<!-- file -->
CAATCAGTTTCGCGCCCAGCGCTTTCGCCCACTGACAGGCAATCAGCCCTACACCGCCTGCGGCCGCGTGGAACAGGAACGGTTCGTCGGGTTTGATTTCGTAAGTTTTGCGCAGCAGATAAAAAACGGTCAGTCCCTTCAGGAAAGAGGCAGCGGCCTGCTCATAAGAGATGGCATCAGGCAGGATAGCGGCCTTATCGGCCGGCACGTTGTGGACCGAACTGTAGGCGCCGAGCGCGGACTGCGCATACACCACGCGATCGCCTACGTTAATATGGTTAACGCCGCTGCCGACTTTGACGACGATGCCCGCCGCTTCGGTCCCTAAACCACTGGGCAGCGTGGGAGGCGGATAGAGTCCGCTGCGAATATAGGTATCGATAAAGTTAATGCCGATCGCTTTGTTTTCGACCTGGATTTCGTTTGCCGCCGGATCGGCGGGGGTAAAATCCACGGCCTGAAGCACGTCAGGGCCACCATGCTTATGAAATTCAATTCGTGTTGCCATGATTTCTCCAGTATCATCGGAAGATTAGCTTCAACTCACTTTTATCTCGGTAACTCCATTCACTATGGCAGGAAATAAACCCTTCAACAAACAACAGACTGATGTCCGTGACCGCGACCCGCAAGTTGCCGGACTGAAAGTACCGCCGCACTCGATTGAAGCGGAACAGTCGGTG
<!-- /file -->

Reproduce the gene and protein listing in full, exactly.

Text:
CAATCAGTTTCGCGCCCAGCGCTTTCGCCCACTGACAGGCAATCAGCCCTACACCGCCTGCGGCCGCGTGGAACAGGAACGGTTCGTCGGGTTTGATTTCGTAAGTTTTGCGCAGCAGATAAAAAACGGTCAGTCCCTTCAGGAAAGAGGCAGCGGCCTGCTCATAAGAGATGGCATCAGGCAGGATAGCGGCCTTATCGGCCGGCACGTTGTGGACCGAACTGTAGGCGCCGAGCGCGGACTGCGCATACACCACGCGATCGCCTACGTTAATATGGTTAACGCCGCTGCCGACTTTGACGACGATGCCCGCCGCTTCGGTCCCTAAACCACTGGGCAGCGTGGGAGGCGGATAGAGTCCGCTGCGAATATAGGTATCGATAAAGTTAATGCCGATCGCTTTGTTTTCGACCTGGATTTCGTTTGCCGCCGGATCGGCGGGGGTAAAATCCACGGCCTGAAGCACGTCAGGGCCACCATGCTTATGAAATTCAATTCGTGTTGCCATGATTTCTCCAGTATCATCGGAAGATTAGCTTCAACTCACTTTTATCTCGGTAACTCCATTCACTATGGCAGGAAATAAACCCTTCAACAAACAACAGACTGATGTCCGTGACCGCGACCCGCAAGTTGCCGGACTGAAAGTACCGCCGCACTCGATTGAAGCGGAACAGTCGGTG